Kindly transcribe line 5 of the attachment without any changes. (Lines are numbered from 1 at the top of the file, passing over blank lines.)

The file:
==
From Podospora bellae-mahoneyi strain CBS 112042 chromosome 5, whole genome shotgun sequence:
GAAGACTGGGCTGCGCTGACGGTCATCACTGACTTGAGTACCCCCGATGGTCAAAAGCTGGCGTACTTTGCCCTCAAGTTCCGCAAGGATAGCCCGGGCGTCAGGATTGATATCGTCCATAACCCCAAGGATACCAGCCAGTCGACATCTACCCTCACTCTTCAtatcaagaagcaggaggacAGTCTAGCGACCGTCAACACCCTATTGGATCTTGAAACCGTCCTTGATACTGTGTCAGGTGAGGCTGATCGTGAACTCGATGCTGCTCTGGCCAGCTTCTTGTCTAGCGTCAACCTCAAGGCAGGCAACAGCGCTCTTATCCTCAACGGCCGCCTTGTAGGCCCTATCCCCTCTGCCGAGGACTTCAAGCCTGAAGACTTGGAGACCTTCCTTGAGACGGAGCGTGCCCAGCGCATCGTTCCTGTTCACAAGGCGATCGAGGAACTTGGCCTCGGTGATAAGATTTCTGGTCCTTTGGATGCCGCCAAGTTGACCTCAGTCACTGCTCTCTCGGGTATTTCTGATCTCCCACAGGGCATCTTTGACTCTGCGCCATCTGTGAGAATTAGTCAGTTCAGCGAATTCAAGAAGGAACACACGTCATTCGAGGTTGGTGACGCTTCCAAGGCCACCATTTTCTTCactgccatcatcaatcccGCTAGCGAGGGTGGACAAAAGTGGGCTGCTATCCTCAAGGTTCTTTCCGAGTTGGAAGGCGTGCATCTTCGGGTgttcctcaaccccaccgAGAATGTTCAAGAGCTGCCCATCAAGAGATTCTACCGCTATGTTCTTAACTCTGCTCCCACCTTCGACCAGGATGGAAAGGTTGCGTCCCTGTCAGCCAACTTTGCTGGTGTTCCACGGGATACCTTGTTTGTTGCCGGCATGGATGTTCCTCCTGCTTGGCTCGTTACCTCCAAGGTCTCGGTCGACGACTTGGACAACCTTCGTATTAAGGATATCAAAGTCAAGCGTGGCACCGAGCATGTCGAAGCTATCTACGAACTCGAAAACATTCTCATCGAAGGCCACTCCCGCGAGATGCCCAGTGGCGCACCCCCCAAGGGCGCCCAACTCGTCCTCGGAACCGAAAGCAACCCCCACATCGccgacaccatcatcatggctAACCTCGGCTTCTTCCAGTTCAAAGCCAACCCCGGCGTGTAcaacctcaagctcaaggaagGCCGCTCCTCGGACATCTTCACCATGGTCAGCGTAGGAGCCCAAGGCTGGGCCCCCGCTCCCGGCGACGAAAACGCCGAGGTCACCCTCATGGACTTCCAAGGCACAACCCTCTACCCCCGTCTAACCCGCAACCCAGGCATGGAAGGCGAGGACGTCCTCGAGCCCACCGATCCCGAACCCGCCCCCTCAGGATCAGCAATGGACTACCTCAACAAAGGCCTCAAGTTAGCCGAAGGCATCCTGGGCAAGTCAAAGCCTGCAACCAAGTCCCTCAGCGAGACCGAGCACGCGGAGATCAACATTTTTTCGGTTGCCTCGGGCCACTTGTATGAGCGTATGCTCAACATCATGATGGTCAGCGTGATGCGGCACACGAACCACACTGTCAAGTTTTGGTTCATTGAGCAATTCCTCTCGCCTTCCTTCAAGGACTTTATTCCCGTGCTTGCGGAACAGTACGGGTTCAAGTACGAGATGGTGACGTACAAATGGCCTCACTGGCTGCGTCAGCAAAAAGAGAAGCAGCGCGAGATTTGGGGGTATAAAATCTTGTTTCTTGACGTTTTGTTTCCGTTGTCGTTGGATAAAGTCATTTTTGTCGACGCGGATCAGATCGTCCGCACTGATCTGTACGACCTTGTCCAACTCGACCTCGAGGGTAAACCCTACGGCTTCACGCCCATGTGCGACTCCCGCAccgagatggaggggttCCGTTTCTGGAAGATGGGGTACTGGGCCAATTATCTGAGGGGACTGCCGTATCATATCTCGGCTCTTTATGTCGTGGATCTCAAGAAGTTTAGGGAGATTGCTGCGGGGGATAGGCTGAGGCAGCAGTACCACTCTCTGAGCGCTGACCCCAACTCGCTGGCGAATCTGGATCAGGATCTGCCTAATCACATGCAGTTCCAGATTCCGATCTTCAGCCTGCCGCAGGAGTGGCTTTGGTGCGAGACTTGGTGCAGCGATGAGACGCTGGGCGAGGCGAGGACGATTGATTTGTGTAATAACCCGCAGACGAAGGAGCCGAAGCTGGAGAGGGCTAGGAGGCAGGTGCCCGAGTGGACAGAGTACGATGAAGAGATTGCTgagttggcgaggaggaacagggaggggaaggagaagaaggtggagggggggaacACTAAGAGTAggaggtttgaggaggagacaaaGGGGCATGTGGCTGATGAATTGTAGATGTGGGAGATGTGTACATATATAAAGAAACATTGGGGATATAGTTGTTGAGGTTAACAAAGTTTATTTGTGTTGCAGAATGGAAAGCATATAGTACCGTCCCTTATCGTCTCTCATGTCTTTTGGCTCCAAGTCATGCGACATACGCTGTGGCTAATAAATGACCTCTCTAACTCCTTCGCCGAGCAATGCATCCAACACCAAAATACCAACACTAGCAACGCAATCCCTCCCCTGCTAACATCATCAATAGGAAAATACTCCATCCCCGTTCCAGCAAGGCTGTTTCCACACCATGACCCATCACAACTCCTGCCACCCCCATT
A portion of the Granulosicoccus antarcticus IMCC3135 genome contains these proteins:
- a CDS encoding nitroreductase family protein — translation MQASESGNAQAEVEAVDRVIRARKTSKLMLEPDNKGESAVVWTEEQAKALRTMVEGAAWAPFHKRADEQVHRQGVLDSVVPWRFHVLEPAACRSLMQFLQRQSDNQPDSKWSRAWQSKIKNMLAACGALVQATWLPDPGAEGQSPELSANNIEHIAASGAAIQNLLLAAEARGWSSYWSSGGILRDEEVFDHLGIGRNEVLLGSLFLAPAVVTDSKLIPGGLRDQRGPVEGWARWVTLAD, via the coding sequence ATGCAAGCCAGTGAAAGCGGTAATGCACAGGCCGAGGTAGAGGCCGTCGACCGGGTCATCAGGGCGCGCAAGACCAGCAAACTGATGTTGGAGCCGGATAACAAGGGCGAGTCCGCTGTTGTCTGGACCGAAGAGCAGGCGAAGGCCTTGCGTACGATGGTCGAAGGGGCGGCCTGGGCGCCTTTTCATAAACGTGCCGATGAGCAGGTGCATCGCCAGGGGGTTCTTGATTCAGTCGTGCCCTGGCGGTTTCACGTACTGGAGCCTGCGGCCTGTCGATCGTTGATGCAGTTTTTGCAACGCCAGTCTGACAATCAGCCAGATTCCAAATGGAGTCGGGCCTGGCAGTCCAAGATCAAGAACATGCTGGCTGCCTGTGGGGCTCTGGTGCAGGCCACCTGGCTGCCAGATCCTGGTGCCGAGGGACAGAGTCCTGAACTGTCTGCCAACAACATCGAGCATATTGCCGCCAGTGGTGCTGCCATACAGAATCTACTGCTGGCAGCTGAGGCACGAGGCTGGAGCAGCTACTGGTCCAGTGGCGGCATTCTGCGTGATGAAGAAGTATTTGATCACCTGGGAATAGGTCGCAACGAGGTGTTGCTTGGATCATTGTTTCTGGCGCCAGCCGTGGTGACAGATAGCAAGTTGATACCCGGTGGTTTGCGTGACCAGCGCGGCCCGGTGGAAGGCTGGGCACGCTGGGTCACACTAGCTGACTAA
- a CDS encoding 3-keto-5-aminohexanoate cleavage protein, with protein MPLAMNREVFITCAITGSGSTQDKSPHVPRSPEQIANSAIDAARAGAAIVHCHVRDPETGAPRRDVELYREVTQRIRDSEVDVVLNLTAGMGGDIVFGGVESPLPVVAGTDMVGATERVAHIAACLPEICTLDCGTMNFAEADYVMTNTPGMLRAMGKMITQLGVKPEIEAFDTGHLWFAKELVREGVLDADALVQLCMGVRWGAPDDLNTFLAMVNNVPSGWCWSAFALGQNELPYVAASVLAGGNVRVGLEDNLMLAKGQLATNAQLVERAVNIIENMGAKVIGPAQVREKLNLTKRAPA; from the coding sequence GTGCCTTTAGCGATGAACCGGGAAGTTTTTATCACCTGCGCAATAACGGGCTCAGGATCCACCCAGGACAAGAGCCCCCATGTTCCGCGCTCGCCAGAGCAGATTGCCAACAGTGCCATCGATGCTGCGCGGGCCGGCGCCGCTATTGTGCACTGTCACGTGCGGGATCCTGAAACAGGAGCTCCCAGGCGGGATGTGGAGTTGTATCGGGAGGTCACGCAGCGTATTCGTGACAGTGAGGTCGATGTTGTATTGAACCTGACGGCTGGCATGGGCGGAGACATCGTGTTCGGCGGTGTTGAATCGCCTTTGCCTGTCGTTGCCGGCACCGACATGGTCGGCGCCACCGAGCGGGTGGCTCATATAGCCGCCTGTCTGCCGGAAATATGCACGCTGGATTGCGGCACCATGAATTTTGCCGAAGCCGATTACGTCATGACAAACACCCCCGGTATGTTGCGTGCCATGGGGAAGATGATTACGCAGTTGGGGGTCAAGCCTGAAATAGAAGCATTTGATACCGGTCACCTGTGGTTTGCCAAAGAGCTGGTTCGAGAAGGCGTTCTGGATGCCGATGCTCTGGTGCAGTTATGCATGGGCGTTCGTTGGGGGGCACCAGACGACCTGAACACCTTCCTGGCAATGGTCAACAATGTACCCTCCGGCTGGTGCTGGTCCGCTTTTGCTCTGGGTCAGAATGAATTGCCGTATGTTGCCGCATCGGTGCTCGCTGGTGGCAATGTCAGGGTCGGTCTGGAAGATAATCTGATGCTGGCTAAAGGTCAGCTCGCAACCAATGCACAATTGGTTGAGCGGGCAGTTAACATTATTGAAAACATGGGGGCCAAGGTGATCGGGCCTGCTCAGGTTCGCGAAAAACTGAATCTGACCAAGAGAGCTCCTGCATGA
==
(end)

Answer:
- a CDS encoding 3-keto-5-aminohexanoate cleavage protein, with protein MPLAMNREVFITCAITGSGSTQDKSPHVPRSPEQIANSAIDAARAGAAIVHCHVRDPETGAPRRDVELYREVTQRIRDSEVDVVLNLTAGMGGDIVFGGVESPLPVVAGTDMVGATERVAHIAACLPEICTLDCGTMNFAEADYVMTNTPGMLRAMGKMITQLGVKPEIEAFDTGHLWFAKELVREGVLDADALVQLCMGVRWGAPDDLNTFLAMVNNVPSGWCWSAFALGQNELPYVAASVLAGGNVRVGLEDNLMLAKGQLATNAQLVERAVNIIENMGAKVIGPAQVREKLNLTKRAPA; from the coding sequence GTGCCTTTAGCGATGAACCGGGAAGTTTTTATCACCTGCGCAATAACGGGCTCAGGATCCACCCAGGACAAGAGCCCCCATGTTCCGCGCTCGCCAGAGCAGATTGCCAACAGTGCCATCGATGCTGCGCGGGCCGGCGCCGCTATTGTGCACTGTCACGTGCGGGATCCTGAAACAGGAGCTCCCAGGCGGGATGTGGAGTTGTATCGGGAGGTCACGCAGCGTATTCGTGACAGTGAGGTCGATGTTGTATTGAACCTGACGGCTGGCATGGGCGGAGACATCGTGTTCGGCGGTGTTGAATCGCCTTTGCCTGTCGTTGCCGGCACCGACATGGTCGGCGCCACCGAGCGGGTGGCTCATATAGCCGCCTGTCTGCCGGAAATATGCACGCTGGATTGCGGCACCATGAATTTTGCCGAAGCCGATTACGTCATGACAAACACCCCCGGTATGTTGCGTGCCATGGGGAAGATGATTACGCAGTTGGGGGTCAAGCCTGAAATAGAAGCATTTGATACCGGTCACCTGTGGTTTGCCAAAGAGCTGGTTCGAGAAGGCGTTCTGGATGCCGATGCTCTGGTGCAGTTATGCATGGGCGTTCGTTGGGGGGCACCAGACGACCTGAACACCTTCCTGGCAATGGTCAACAATGTACCCTCCGGCTGGTGCTGGTCCGCTTTTGCTCTGGGTCAGAATGAATTGCCGTATGTTGCCGCATCGGTGCTCGCTGGTGGCAATGTCAGGGTCGGTCTGGAAGATAATCTGATGCTGGCTAAAGGTCAGCTCGCAACCAATGCACAATTGGTTGAGCGGGCAGTTAACATTATTGAAAACATGGGGGCCAAGGTGATCGGGCCTGCTCAGGTTCGCGAAAAACTGAATCTGACCAAGAGAGCTCCTGCATGA